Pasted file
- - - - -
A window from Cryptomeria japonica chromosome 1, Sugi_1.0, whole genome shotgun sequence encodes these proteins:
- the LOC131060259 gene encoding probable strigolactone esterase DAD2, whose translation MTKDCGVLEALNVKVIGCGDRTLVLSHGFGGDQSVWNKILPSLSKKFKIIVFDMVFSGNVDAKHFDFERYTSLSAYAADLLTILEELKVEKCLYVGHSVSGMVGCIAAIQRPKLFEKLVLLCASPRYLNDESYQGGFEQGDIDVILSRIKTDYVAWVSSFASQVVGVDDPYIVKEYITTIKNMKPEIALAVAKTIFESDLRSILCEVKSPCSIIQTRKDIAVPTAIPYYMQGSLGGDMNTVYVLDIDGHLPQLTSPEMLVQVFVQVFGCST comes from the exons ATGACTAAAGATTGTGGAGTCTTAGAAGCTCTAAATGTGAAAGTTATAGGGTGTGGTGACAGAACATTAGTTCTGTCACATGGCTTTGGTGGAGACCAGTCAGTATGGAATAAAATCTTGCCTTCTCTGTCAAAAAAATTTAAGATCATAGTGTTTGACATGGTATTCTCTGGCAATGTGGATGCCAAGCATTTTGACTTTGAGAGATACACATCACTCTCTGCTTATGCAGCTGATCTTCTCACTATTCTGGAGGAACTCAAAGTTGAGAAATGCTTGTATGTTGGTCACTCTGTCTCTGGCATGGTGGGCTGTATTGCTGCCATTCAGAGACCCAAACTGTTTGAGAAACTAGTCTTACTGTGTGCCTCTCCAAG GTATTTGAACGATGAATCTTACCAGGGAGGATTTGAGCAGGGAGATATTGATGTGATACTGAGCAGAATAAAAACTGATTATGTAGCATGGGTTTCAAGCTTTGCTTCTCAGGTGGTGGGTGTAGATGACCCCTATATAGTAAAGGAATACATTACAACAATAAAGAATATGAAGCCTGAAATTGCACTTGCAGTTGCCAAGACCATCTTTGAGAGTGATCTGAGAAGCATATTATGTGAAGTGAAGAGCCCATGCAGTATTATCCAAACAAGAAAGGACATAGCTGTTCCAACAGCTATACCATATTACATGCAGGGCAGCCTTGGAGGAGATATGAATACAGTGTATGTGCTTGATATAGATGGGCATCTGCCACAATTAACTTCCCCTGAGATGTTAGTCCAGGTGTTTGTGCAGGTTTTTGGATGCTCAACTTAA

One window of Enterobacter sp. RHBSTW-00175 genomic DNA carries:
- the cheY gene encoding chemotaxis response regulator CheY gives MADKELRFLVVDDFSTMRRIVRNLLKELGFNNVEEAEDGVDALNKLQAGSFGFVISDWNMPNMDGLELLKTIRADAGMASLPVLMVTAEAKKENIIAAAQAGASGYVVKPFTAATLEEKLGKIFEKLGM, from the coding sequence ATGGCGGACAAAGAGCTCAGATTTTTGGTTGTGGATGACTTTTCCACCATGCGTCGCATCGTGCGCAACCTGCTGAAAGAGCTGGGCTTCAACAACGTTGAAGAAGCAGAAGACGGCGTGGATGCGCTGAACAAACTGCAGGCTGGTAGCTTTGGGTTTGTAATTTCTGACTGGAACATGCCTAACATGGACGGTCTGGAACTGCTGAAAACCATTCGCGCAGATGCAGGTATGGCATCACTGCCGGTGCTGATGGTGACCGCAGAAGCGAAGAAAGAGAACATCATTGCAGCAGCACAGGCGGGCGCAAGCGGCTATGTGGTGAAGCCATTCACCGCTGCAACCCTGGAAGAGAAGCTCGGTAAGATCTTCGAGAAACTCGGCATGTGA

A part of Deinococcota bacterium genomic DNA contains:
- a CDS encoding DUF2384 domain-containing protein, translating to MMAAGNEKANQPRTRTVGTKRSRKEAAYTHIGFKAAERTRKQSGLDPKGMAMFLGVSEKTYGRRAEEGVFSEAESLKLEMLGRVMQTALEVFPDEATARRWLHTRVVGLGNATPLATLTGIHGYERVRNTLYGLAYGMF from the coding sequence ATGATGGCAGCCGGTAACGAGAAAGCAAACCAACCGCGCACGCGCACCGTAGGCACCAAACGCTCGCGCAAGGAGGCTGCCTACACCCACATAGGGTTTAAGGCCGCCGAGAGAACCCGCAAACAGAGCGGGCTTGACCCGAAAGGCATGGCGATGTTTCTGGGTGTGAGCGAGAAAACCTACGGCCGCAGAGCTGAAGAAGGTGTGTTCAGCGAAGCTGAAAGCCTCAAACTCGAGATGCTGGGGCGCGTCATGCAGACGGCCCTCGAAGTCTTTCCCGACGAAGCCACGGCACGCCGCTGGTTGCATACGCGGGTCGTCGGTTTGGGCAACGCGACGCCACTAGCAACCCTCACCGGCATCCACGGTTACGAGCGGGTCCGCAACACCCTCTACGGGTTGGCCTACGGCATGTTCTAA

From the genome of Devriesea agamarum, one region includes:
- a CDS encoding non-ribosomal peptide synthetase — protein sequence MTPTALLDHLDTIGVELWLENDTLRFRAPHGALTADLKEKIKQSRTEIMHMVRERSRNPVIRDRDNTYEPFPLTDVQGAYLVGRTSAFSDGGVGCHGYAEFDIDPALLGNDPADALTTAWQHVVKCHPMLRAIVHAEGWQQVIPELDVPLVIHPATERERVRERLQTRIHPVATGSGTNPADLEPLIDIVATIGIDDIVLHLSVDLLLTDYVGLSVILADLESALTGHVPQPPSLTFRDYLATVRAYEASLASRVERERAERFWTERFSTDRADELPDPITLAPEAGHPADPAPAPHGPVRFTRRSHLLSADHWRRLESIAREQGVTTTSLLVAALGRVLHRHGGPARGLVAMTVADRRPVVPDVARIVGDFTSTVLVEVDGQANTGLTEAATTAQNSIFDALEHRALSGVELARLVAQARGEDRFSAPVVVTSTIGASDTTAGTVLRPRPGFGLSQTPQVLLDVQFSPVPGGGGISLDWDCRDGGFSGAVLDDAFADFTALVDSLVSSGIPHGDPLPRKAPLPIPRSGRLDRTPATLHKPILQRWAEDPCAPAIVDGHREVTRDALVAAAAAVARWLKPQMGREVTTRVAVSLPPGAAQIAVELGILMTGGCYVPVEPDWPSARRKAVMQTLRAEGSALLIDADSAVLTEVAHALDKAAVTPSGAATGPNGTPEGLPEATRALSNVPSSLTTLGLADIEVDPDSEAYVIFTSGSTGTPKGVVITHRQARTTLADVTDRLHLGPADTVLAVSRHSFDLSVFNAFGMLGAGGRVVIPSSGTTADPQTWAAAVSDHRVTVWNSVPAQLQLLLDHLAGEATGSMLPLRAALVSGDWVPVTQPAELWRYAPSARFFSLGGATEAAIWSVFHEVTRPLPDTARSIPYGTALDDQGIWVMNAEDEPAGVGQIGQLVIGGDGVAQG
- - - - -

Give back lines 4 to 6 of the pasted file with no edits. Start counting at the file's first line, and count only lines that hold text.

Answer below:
- the cheY gene encoding chemotaxis response regulator CheY gives MADKELRFLVVDDFSTMRRIVRNLLKELGFNNVEEAEDGVDALNKLQAGSFGFVISDWNMPNMDGLELLKTIRADAGMASLPVLMVTAEAKKENIIAAAQAGASGYVVKPFTAATLEEKLGKIFEKLGM, from the coding sequence ATGGCGGACAAAGAGCTCAGATTTTTGGTTGTGGATGACTTTTCCACCATGCGTCGCATCGTGCGCAACCTGCTGAAAGAGCTGGGCTTCAACAACGTTGAAGAAGCAGAAGACGGCGTGGATGCGCTGAACAAACTGCAGGCTGGTAGCTTTGGGTTTGTAATTTCTGACTGGAACATGCCTAACATGGACGGTCTGGAACTGCTGAAAACCATTCGCGCAGATGCAGGTATGGCATCACTGCCGGTGCTGATGGTGACCGCAGAAGCGAAGAAAGAGAACATCATTGCAGCAGCACAGGCGGGCGCAAGCGGCTATGTGGTGAAGCCATTCACCGCTGCAACCCTGGAAGAGAAGCTCGGTAAGATCTTCGAGAAACTCGGCATGTGA

A part of Deinococcota bacterium genomic DNA contains:
- a CDS encoding DUF2384 domain-containing protein, translating to MMAAGNEKANQPRTRTVGTKRSRKEAAYTHIGFKAAERTRKQSGLDPKGMAMFLGVSEKTYGRRAEEGVFSEAESLKLEMLGRVMQTALEVFPDEATARRWLHTRVVGLGNATPLATLTGIHGYERVRNTLYGLAYGMF from the coding sequence ATGATGGCAGCCGGTAACGAGAAAGCAAACCAACCGCGCACGCGCACCGTAGGCACCAAACGCTCGCGCAAGGAGGCTGCCTACACCCACATAGGGTTTAAGGCCGCCGAGAGAACCCGCAAACAGAGCGGGCTTGACCCGAAAGGCATGGCGATGTTTCTGGGTGTGAGCGAGAAAACCTACGGCCGCAGAGCTGAAGAAGGTGTGTTCAGCGAAGCTGAAAGCCTCAAACTCGAGATGCTGGGGCGCGTCATGCAGACGGCCCTCGAAGTCTTTCCCGACGAAGCCACGGCACGCCGCTGGTTGCATACGCGGGTCGTCGGTTTGGGCAACGCGACGCCACTAGCAACCCTCACCGGCATCCACGGTTACGAGCGGGTCCGCAACACCCTCTACGGGTTGGCCTACGGCATGTTCTAA